It was another crazy run for stocks during Xmas week, but at least it resulted in the major averages rising.
The S&P 500 Index finished the week almost 3% higher, closing at 2,485 on December 28.
The latest earnings revisions from the Dow Jones S&P Indices for 2019 showed that earnings estimates fell again, this time down to $172.10 per share from $172.76 the week before.
That means that since their peak in August earnings estimates have now fallen 2.8%, while the S&P 500 has dropped 15% from its highs.
It leaves the index trading at 14.4 times 2019 earnings estimates, according to my analysis.
There are some minor difference when considering the PE ratio using future earnings versus using current earnings.
In either case, in my view, both show the current valuations are approaching their historical lows at below 15.
Could those earnings multiples contract further? Perhaps. History shows they have reached levels as low as 11.
I think it is fair to say that historically valuations for the S&P 500 have been somewhere between 15 and 20.
Believe it or not, at 17.5 times 2019 earnings estimates the S&P 500 would be over 3,000. That is, of course, assuming those estimates do not fall further.
If there’s some good news in the market, it may be that VIX index, which measures volatility, hit its highest level since early 2018, rising to around 36.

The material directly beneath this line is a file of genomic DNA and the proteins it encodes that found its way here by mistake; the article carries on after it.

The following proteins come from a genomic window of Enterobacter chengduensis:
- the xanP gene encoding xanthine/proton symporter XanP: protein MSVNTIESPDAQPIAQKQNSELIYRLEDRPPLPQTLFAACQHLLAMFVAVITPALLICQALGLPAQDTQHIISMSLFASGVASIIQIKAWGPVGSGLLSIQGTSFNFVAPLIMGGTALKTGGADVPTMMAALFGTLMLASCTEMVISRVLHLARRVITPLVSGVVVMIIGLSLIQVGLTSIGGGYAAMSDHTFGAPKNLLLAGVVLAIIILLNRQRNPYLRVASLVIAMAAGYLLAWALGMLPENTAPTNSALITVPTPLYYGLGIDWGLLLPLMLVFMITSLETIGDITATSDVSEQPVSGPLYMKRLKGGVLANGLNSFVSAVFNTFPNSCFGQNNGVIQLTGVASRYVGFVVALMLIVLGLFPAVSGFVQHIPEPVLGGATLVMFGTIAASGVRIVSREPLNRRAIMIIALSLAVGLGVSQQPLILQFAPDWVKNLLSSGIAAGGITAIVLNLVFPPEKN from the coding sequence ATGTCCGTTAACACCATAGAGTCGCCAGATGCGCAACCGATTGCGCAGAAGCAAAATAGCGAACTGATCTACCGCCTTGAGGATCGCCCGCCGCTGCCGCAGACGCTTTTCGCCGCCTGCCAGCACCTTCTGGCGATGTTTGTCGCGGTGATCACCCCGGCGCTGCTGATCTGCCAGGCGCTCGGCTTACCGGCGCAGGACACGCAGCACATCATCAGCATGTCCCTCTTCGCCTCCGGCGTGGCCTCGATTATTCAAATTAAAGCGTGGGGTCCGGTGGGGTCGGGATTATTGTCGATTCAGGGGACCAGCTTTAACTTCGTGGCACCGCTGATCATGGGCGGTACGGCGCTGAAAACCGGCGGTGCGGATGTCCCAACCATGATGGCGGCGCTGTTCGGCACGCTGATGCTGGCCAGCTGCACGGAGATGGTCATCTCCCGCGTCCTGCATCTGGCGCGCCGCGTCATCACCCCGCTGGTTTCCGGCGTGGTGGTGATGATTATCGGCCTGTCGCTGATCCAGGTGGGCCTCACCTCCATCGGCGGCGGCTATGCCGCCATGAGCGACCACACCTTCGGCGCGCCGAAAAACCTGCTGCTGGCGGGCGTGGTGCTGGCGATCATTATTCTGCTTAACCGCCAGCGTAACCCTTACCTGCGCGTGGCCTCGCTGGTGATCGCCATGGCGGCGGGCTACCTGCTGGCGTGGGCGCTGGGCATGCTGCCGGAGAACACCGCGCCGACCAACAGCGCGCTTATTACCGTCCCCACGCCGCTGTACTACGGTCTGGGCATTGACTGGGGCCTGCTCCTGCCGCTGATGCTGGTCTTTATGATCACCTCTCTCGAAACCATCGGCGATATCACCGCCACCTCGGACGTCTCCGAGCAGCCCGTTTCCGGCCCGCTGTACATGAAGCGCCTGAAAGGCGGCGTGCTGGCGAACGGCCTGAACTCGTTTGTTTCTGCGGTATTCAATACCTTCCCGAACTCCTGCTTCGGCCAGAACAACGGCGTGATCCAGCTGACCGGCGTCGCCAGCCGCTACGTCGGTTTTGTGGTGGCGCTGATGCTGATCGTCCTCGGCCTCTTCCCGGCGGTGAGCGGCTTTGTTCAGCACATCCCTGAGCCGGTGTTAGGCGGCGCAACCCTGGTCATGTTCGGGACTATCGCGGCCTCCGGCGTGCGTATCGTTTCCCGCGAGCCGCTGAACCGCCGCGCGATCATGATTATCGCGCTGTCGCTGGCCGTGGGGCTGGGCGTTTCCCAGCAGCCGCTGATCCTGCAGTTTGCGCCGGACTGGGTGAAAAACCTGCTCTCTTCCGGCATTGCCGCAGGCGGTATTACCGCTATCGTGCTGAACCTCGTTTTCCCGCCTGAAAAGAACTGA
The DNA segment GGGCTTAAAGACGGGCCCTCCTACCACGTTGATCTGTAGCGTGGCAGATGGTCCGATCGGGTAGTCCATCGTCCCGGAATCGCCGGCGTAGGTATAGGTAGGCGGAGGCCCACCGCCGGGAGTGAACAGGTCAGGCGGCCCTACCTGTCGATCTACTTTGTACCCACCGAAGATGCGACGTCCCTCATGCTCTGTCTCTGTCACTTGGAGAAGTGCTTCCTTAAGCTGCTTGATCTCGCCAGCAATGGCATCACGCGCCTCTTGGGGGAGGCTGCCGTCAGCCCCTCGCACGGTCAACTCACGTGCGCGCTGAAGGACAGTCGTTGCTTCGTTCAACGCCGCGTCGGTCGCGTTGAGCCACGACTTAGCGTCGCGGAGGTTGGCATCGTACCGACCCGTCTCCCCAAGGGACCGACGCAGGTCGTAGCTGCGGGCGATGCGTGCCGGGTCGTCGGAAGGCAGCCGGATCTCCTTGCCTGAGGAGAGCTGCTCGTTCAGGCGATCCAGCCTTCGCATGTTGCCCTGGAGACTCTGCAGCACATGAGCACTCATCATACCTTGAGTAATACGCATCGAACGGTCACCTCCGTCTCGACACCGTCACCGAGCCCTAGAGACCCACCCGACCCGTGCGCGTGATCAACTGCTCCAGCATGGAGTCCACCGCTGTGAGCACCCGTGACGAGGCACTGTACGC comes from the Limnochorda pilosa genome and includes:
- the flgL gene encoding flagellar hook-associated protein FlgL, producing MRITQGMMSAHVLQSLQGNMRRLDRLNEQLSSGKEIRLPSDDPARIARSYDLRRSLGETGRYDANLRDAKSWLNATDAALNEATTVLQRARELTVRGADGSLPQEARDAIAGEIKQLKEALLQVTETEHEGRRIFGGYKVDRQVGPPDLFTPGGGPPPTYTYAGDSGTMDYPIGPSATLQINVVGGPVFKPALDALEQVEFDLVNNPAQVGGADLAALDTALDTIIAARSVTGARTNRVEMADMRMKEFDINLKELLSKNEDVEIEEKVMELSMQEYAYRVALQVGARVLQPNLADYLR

In my opinion, the VIX needs to get back below 26 to see this stock market recover further.
The Put-to-Call Ratio, a key reading of investor sentiment, reached some lofty levels over the past two weeks.
In my opinion, that would suggest that fear levels are high.
The Relative Strength Index (RSI), a momentum indicator, of the S&P 500 has hit its lowest levels in many years.
Previously, that happened in August 2015 and August 2011.
In my analysis, the market may be approaching a bottom from recent declines, but then again there have been some false dawns in the past.
Looking ahead, investors on Jan. 4 will be able to assess the employment reports for December.
In my view, it isn’t clear anymore how a strong employment report will be greeted by the market.
Disclosure: Certain of the information contained in this article is based upon forward-looking statements, information and opinions, including descriptions of anticipated market changes and expectations of future activity. The author believes that such statements, information, and opinions are based upon reasonable estimates and assumptions. However, forward-looking statements, information and opinions are inherently uncertain and actual events or results may differ materially from those reflected in the forward-looking statements. Therefore, undue reliance should not be placed on such forward-looking statements, information and opinions.
- Mott Capital Management uses a long-term thematic growth approach to investing in equities. We search for investments that both reflect and help to shape generational and demographic shifts. Mott uses a philosophy of buying these companies for a 3- to 5-year time horizon, with the belief that a long-term holding period gives themes and our chosen companies a chance to fully develop. In our view, the long time horizon also serves to mitigate the risk associated with the short-term impact of market volatility.